CRN Exclusive: Hewlett Packard Enterprise CEO Meg Whitman On Possible Pivotal IPO, Dell-EMC Selling Assets, And HPE Partner Opportunity

A New Era

With Hewlett Packard Enterprise officially launching on the NYSE Monday as HPE and HP Inc. now independent as a separate publicly traded stock under the symbol HPQ, Hewlett Packard Enterprise CEO and HP Inc. Chairman Meg Whitman spoke with CRN about the launch of the two new independent Fortune 50 companies, the possibility of an EMC Pivotal IPO, challenges facing Dell's planned $67 billion acquisition of EMC, and untapped HPE partner opportunities.

Whitman's conversation with CRN came after the HPE CEO rang the opening bell at the NYSE alongside the top executives from two of its biggest partners: $46.5 billion Ingram Micro, the largest global distributor of HPE and HP Inc.'s products, and $12 billion CDW, one of the largest HPE and HP Inc. solution providers. "It feels great," said Whitman, who took over as CEO of HP four years ago with the company facing severe financial pressures and intense criticism from partners and customers. "It has been a long journey," she said.

"We have strengthened ourselves to where this separation is possible," said Whitman. "The objective is to have these two companies go faster and further as two independent companies."

There was a report that EMC may float Pivotal as an IPO. What do you think of that move, and do you think we'll see more actions like this from Dell-EMC?

I think they have said that they are going to sell assets. So the question is, which assets? How are they going to do it? How is this going to work? I think there is going to be some change to this [Dell EMC] portfolio because I do think they are going to want to raise cash.

As for Pivotal, I think the developer's platform in Cloud Foundry is important. Greenplum, which is in Pivotal, has fallen away quite dramatically. I think Greenplum is not a successful product.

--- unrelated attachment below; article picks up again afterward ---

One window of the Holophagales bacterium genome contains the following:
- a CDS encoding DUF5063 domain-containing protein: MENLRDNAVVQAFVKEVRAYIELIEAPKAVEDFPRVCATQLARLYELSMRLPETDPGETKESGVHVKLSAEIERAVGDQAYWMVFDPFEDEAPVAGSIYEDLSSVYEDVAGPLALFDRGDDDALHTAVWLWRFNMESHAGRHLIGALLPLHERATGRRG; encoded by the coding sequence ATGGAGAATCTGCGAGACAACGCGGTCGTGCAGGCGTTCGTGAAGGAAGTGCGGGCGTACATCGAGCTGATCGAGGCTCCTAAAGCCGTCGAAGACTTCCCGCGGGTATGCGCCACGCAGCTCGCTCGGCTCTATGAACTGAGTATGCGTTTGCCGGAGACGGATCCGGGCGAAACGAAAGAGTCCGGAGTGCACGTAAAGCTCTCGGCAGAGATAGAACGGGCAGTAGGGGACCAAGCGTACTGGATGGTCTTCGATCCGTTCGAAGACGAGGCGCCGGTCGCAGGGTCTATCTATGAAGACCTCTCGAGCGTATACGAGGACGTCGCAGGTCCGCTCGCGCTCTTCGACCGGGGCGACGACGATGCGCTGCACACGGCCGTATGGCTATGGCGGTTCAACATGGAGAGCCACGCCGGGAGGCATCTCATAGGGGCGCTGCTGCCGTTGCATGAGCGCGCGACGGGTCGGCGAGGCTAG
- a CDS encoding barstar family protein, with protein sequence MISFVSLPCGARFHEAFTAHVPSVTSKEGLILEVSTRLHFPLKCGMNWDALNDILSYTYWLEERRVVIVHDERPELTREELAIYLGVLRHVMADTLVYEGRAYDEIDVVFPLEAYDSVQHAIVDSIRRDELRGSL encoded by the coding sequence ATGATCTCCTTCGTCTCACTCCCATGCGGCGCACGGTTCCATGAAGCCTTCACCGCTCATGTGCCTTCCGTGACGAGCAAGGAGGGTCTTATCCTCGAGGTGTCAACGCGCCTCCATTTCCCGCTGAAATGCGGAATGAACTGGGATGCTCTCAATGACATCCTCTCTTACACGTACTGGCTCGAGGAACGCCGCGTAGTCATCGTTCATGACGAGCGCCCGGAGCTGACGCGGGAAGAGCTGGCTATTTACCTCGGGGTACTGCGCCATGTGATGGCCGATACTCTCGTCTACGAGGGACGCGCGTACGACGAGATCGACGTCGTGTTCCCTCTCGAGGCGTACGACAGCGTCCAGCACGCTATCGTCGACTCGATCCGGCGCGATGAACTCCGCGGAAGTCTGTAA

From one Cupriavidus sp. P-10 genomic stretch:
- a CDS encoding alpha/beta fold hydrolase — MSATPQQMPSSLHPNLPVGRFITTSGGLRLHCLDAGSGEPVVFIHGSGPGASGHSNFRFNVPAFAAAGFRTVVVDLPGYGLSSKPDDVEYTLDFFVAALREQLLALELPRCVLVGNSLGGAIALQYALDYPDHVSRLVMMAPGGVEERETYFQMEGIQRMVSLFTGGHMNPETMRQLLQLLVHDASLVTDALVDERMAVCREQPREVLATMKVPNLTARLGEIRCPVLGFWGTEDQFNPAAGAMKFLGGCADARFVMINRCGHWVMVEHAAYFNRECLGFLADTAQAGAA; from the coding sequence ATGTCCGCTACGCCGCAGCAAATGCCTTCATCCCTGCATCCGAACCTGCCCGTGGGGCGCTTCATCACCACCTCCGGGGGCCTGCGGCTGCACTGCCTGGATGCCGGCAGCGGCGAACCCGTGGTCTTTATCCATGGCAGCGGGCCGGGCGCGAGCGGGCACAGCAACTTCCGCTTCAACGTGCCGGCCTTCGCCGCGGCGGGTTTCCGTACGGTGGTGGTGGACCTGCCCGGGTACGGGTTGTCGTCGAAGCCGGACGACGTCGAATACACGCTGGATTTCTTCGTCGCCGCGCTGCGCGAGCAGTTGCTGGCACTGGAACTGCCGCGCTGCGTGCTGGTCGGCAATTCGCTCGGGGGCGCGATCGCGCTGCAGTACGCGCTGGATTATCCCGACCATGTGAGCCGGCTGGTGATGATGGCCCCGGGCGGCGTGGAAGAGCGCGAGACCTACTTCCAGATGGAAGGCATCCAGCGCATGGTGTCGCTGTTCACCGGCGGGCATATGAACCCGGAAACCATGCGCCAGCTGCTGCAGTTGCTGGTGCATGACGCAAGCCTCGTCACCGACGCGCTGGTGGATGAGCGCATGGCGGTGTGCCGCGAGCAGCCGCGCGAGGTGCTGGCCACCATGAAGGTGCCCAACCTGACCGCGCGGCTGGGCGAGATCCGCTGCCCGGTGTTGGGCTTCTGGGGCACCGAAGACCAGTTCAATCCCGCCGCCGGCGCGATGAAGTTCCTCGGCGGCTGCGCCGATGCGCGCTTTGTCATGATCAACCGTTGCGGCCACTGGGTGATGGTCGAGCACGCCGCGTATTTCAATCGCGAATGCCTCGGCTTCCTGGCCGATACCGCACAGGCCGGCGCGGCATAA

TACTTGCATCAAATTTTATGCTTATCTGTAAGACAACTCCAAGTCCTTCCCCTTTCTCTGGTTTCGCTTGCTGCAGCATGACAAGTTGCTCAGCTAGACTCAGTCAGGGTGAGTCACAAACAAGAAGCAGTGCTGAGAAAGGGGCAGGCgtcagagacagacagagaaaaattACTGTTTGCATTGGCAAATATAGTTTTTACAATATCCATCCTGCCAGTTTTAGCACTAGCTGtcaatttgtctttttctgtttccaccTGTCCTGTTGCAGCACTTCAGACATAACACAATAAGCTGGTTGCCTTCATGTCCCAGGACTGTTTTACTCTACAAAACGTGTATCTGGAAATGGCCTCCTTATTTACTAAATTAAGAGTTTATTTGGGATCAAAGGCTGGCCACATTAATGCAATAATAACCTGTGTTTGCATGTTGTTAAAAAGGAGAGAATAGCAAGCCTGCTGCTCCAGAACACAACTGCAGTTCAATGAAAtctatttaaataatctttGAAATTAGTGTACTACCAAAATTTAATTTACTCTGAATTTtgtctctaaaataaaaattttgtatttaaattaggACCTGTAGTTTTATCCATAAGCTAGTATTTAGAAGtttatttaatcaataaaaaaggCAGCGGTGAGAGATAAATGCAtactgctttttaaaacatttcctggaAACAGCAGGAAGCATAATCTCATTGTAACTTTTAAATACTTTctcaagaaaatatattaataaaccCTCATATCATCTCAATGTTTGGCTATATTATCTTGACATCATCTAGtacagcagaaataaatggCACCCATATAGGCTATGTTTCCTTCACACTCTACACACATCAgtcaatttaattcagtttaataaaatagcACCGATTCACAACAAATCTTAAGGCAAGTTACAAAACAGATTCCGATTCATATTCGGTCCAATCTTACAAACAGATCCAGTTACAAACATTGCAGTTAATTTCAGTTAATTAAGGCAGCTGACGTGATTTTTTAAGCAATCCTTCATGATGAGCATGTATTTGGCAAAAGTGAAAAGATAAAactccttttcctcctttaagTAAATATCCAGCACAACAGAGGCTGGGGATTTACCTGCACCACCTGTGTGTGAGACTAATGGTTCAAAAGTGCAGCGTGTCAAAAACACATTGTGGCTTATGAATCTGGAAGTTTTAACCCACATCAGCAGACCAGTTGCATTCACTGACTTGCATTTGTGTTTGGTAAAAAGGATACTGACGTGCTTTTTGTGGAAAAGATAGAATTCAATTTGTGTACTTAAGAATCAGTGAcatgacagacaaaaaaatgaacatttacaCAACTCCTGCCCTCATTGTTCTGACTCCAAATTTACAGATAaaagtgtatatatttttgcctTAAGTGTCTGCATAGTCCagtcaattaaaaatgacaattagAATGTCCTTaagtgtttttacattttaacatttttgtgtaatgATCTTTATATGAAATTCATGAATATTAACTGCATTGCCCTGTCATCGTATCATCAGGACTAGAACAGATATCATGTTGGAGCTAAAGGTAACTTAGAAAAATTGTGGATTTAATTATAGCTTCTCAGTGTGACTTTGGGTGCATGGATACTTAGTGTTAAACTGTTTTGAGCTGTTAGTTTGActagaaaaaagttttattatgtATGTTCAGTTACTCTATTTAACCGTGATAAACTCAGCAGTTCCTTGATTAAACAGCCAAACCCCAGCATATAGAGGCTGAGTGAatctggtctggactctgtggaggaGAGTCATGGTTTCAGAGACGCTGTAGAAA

So it is really just Cloud Foundry training for DevOps that they do with customers. I am not quite sure what Pivotal will trade for. It will be interesting to see.

But I think almost anything is actually helpful in terms of reducing the debt load. So I think you are going to see product rationalization. I think you are going to see sell-off of certain assets, which obviously creates challenges for people trying to make decisions about what they want to sell.

What percentage of these big deals like Dell-EMC actually work out?

The academics would tell you not many work out. But it is up to the leadership team to really go after it and execute. We obviously made a very different decision that being smaller and more nimble, de-leveraging our balance sheet as opposed to leveraging the balance sheet, was the right thing to do.

We'll see over time. The next couple of years there is going to be a lot of instability over there [at Dell-EMC]. Our job is to be the stable partner with great products that partners can depend on.

HPE has $5.5 billion in cash. What is the Hewlett Packard Enterprise acquisition strategy?

Among the best acquisitions HPE has done in history is 3Com, which is obviously our networking business today; 3Par; and Aruba. So look for us to do more acquisitions like those. What do they have in common? They are complementary technologies that leverage our go-to-market, leverage our partner network.

We have such a global footprint that most other companies are not as developed as we are internationally. That is what we are doing with Aruba [expanding internationally]. And then while we paid a fair price for those companies, we didn't overpay. We didn't pay 70 or 80 or 90 times multiples.

What's the Hewlett Packard Enterprise investment technology strategy?